The money grabbers
13 June 2005
It was recently estimated that European-based shareholders failed to pick up in the region of $2.4bn (£1.32bn) last year from securities class action lawsuit settlements in the US which rightly belonged to them. It is a staggering amount to be left on the table, apparently lying there for the taking. But where did that sum come from?
"That's the figure we were told when we went into the offices of various claims administrators and asked what was out there but hadn't been claimed by Europeans," explains David Monks, managing director at Magenta One, a company specialising in advising clients who have been short-changed in securities class actions. "We added those sums together and then took away 10 per cent just in case they were a bit wrong." Monks, a former stockbroker, estimates that only one in five people that are entitled to claim does so, which is why he set up Magenta One to track down the missing billions.
The company was set up three years ago by Monks together with his partner Graham Heaster. The first two years were spent assembling a system to monitor and track down the settlements. The idea was first put to them by William Lerach, a partner at US firm Lerach Coughlin Stoia Geller Rudman & Robbins, and one of the leading securities lawyers in the US. Lerach has headed the prosecution of hundreds of securities class and stockholder derivative actions, resulting in recoveries for defrauded shareholders amounting to billions of dollars.
"We realised that the lawyers were approaching it from the wrong angle. We put together a plan and then realised there was a potential to have a company that could help pension funds and charities," Monks recounts. He calls it an "untapped market". The biggest settlements last year included that of Lucent Technologies, which settled at £517m. "We're in the process of claiming for 90 different companies in the WorldCom case; and in the first tranche, the CitiGroup contribution is worth $2.65bn (£1.45bn) and they've admitted no liability," adds Monks. He claims that Magenta One has recovered $6m (£3.3m) for one UK investment bank.
While $2.4bn sounds like a lot of money, Thomas Vita, who leads Norton Rose's US corporate finance group, believes that sum should be seen in context. "Yes, it's a big amount of money, but it's picking up what's left over after the whole thing has fallen apart," he says. "Unless you're a huge investor in one of those companies, the individual amount you're claiming is probably a relatively small amount."
Robert Brownlie, co-chair of DLA Piper Rudnick Gray Cary's securities litigation group, is also unsurprised by the figures. Typically, securities class actions settle for a fraction of the damages, he points out, maybe 12 cents on the dollar or less. "What helps provide a decent recovery is that the undistributed funds are then redistributed into the settlement fund to those investors who make claims," explains Brownlie. "So if more investors make a claim, that actually dilutes the amount of payment to participants in the settlement."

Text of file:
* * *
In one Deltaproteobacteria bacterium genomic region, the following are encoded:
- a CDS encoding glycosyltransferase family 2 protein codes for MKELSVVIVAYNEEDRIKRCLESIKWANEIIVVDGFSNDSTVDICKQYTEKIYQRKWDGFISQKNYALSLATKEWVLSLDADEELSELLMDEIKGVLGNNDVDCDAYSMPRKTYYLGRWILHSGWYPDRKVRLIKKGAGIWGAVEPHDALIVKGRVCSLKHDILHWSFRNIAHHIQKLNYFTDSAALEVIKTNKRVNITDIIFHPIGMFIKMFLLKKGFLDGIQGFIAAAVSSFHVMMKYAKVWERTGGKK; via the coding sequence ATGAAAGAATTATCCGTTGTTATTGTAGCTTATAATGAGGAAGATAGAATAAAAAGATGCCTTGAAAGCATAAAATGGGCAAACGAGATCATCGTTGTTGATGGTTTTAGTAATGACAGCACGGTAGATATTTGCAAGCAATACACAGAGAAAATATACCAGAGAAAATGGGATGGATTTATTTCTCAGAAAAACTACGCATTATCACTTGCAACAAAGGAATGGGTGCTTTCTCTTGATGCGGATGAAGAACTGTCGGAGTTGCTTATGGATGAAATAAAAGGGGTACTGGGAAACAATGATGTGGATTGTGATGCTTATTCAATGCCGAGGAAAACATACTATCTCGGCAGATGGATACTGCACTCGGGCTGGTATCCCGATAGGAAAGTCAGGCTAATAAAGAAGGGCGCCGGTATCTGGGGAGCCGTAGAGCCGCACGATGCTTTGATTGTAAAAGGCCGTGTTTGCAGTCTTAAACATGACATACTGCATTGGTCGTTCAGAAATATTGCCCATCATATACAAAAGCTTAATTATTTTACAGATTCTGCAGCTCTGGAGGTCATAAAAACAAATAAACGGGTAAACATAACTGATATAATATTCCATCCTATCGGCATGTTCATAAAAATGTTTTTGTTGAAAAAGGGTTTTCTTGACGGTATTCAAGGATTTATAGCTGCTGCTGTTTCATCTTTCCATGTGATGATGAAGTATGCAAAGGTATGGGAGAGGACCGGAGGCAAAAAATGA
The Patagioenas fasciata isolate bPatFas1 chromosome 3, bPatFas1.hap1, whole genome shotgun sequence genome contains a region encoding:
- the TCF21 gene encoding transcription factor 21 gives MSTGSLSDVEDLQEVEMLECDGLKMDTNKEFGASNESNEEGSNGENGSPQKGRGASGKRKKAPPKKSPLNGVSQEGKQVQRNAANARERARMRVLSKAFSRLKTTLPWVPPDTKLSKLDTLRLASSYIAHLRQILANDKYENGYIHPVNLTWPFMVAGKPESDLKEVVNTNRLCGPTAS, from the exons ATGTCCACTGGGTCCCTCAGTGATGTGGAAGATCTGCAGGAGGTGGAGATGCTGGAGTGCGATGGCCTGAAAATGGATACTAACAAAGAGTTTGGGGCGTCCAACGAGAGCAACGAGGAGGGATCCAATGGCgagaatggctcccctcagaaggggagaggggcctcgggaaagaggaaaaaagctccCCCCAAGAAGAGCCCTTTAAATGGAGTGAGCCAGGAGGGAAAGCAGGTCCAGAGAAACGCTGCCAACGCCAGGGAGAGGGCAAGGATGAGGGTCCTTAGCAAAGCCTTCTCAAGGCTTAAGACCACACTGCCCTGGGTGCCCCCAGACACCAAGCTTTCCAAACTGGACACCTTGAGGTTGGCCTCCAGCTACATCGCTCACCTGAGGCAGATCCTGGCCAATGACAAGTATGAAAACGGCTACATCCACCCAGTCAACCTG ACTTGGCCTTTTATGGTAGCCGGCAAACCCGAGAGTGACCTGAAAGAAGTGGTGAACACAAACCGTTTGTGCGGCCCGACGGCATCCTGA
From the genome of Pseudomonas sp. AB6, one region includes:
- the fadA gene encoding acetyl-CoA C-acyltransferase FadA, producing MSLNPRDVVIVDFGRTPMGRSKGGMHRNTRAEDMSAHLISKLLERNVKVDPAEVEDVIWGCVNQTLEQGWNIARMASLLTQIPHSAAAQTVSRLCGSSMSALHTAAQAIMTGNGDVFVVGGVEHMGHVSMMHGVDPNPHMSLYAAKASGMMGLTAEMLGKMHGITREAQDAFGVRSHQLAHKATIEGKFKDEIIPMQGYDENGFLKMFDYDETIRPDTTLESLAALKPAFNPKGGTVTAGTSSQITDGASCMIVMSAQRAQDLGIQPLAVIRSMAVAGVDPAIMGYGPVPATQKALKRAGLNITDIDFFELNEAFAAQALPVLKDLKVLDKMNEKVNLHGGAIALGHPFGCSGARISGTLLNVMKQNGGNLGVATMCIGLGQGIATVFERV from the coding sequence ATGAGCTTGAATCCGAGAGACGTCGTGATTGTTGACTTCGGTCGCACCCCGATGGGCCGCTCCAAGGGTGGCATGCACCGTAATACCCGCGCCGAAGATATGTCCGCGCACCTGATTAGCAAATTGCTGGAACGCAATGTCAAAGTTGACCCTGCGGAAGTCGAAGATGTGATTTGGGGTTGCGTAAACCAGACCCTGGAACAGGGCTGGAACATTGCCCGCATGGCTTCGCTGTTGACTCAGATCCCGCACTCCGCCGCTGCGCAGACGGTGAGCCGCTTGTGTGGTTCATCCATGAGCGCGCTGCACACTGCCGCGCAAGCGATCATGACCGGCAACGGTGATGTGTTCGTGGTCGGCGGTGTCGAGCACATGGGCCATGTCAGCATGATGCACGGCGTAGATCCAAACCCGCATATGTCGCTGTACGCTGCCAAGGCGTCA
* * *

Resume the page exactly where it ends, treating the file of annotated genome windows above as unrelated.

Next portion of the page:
Vita is unconvinced that Magenta One adds much value to the process. He says claiming a stake in a settlement is often just an issue of "filling in the required form". However, the lawyer says that there remains the question of whether the European investor is being included in all of the classes that they should be. "If you leave it to the plaintiff bar in the US, they're going to put together as large a class as they can, but they'll also take the path of least resistance," he says. "They might not include non-US investors because it's too much hassle."
Monks reckons that European fund managers should take note of developments on the other side of the Atlantic. A series of lawsuits were filed against mutual funds in the US in January, contending that they did not claim money owed to their investors from settlements of securities class action lawsuits. The actions have named more than 40 fund managers and alleged that they have breached their fiduciary duty to investors by failing to file claims for money from settlements of shareholder lawsuits. "These funds are failing to actually go out and capture that money," Randall Pulliam, a lawyer at US firm Baron & Budd, told the press. "They have no valid excuse not to file proofs of claims."
Magenta One claims to have developed an IT system that enables its team to crunch the numbers and process in the region of 2.5 million trading positions in a couple of minutes. Monks says the company is currently tracking 1,900 cases - "all securities class actions, whether accountancy fraud, prospectus fraud or mismanagement" - across the globe. The company has 10 people in London, three in Jersey and three in New York. So how does Magenta One keep up?
"There are only so many cases that settle per week," says Monks. "Then you have a 90-day to 120-day period to process those; and although the figures are quite large, the system works and the computer runs through the night." On why they called the company Magenta One, Monks is not sure, and reveals that he hates the name. "I voted against it. It sounds like a lady's lipstick," he says. "But strangely enough, it seems to be working."